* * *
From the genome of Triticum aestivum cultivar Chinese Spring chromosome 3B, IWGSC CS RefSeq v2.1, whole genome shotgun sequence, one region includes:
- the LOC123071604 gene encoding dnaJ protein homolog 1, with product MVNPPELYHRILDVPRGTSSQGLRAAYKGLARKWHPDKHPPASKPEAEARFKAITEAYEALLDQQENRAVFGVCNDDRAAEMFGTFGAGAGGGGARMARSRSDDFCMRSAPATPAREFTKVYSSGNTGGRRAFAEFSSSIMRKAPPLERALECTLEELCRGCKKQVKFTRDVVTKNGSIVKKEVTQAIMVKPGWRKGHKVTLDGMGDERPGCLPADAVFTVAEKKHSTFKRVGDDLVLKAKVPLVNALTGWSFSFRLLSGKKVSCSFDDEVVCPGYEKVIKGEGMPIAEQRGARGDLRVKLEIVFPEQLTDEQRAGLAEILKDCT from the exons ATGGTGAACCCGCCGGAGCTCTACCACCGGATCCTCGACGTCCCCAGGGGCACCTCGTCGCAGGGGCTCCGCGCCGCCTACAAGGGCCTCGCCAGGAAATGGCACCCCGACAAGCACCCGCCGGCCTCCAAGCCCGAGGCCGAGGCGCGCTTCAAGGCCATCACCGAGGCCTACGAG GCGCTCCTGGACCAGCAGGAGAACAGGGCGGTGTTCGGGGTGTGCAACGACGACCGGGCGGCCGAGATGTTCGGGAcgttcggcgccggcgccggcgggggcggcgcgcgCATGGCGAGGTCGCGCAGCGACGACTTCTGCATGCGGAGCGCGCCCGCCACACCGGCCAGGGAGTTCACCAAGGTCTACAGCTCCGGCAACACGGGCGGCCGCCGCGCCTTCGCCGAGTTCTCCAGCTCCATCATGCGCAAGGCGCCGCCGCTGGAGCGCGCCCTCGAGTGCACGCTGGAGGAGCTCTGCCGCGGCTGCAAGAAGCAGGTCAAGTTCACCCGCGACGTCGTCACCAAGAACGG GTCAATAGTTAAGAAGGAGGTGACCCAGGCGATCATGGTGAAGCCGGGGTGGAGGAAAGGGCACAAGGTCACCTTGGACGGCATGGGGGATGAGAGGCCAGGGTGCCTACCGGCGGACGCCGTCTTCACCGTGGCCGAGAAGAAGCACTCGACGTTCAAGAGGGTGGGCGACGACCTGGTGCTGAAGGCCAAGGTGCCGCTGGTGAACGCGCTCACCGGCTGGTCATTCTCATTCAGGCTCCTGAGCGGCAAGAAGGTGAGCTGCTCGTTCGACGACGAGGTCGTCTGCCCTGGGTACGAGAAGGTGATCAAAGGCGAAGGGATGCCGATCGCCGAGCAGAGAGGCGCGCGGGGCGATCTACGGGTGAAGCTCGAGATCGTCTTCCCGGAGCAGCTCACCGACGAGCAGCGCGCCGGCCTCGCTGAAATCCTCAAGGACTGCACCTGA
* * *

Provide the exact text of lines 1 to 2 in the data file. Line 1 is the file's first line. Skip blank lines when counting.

From the genome of Triticum aestivum cultivar Chinese Spring chromosome 3B, IWGSC CS RefSeq v2.1, whole genome shotgun sequence, one region includes:
- the LOC123071604 gene encoding dnaJ protein homolog 1, with product MVNPPELYHRILDVPRGTSSQGLRAAYKGLARKWHPDKHPPASKPEAEARFKAITEAYEALLDQQENRAVFGVCNDDRAAEMFGTFGAGAGGGGARMARSRSDDFCMRSAPATPAREFTKVYSSGNTGGRRAFAEFSSSIMRKAPPLERALECTLEELCRGCKKQVKFTRDVVTKNGSIVKKEVTQAIMVKPGWRKGHKVTLDGMGDERPGCLPADAVFTVAEKKHSTFKRVGDDLVLKAKVPLVNALTGWSFSFRLLSGKKVSCSFDDEVVCPGYEKVIKGEGMPIAEQRGARGDLRVKLEIVFPEQLTDEQRAGLAEILKDCT from the exons ATGGTGAACCCGCCGGAGCTCTACCACCGGATCCTCGACGTCCCCAGGGGCACCTCGTCGCAGGGGCTCCGCGCCGCCTACAAGGGCCTCGCCAGGAAATGGCACCCCGACAAGCACCCGCCGGCCTCCAAGCCCGAGGCCGAGGCGCGCTTCAAGGCCATCACCGAGGCCTACGAG GCGCTCCTGGACCAGCAGGAGAACAGGGCGGTGTTCGGGGTGTGCAACGACGACCGGGCGGCCGAGATGTTCGGGAcgttcggcgccggcgccggcgggggcggcgcgcgCATGGCGAGGTCGCGCAGCGACGACTTCTGCATGCGGAGCGCGCCCGCCACACCGGCCAGGGAGTTCACCAAGGTCTACAGCTCCGGCAACACGGGCGGCCGCCGCGCCTTCGCCGAGTTCTCCAGCTCCATCATGCGCAAGGCGCCGCCGCTGGAGCGCGCCCTCGAGTGCACGCTGGAGGAGCTCTGCCGCGGCTGCAAGAAGCAGGTCAAGTTCACCCGCGACGTCGTCACCAAGAACGG GTCAATAGTTAAGAAGGAGGTGACCCAGGCGATCATGGTGAAGCCGGGGTGGAGGAAAGGGCACAAGGTCACCTTGGACGGCATGGGGGATGAGAGGCCAGGGTGCCTACCGGCGGACGCCGTCTTCACCGTGGCCGAGAAGAAGCACTCGACGTTCAAGAGGGTGGGCGACGACCTGGTGCTGAAGGCCAAGGTGCCGCTGGTGAACGCGCTCACCGGCTGGTCATTCTCATTCAGGCTCCTGAGCGGCAAGAAGGTGAGCTGCTCGTTCGACGACGAGGTCGTCTGCCCTGGGTACGAGAAGGTGATCAAAGGCGAAGGGATGCCGATCGCCGAGCAGAGAGGCGCGCGGGGCGATCTACGGGTGAAGCTCGAGATCGTCTTCCCGGAGCAGCTCACCGACGAGCAGCGCGCCGGCCTCGCTGAAATCCTCAAGGACTGCACCTGA